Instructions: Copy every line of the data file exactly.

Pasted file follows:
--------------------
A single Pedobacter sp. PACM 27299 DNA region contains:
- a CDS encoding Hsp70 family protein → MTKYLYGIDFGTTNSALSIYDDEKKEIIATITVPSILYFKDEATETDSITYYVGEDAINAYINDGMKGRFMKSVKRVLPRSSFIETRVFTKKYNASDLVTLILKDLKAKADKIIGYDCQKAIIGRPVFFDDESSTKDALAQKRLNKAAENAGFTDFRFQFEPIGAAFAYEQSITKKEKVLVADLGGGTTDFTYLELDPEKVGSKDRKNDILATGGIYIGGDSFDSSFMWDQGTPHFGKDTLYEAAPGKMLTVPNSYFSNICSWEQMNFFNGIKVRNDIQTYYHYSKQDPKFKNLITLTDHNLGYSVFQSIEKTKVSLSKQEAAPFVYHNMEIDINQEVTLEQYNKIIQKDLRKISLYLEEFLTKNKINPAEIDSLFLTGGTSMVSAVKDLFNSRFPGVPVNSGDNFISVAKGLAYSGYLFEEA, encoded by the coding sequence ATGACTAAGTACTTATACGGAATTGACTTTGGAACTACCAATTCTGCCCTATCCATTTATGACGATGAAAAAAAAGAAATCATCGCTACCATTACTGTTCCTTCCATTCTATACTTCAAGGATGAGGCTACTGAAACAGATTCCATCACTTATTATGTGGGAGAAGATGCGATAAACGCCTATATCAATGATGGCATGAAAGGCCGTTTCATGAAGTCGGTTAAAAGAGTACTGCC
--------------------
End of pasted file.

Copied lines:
A single Pedobacter sp. PACM 27299 DNA region contains:
- a CDS encoding Hsp70 family protein → MTKYLYGIDFGTTNSALSIYDDEKKEIIATITVPSILYFKDEATETDSITYYVGEDAINAYINDGMKGRFMKSVKRVLPRSSFIETRVFTKKYNASDLVTLILKDLKAKADKIIGYDCQKAIIGRPVFFDDESSTKDALAQKRLNKAAENAGFTDFRFQFEPIGAAFAYEQSITKKEKVLVADLGGGTTDFTYLELDPEKVGSKDRKNDILATGGIYIGGDSFDSSFMWDQGTPHFGKDTLYEAAPGKMLTVPNSYFSNICSWEQMNFFNGIKVRNDIQTYYHYSKQDPKFKNLITLTDHNLGYSVFQSIEKTKVSLSKQEAAPFVYHNMEIDINQEVTLEQYNKIIQKDLRKISLYLEEFLTKNKINPAEIDSLFLTGGTSMVSAVKDLFNSRFPGVPVNSGDNFISVAKGLAYSGYLFEEA, encoded by the coding sequence ATGACTAAGTACTTATACGGAATTGACTTTGGAACTACCAATTCTGCCCTATCCATTTATGACGATGAAAAAAAAGAAATCATCGCTACCATTACTGTTCCTTCCATTCTATACTTCAAGGATGAGGCTACTGAAACAGATTCCATCACTTATTATGTGGGAGAAGATGCGATAAACGCCTATATCAATGATGGCATGAAAGGCCGTTTCATGAAGTCGGTTAAAAGAGTACTGCC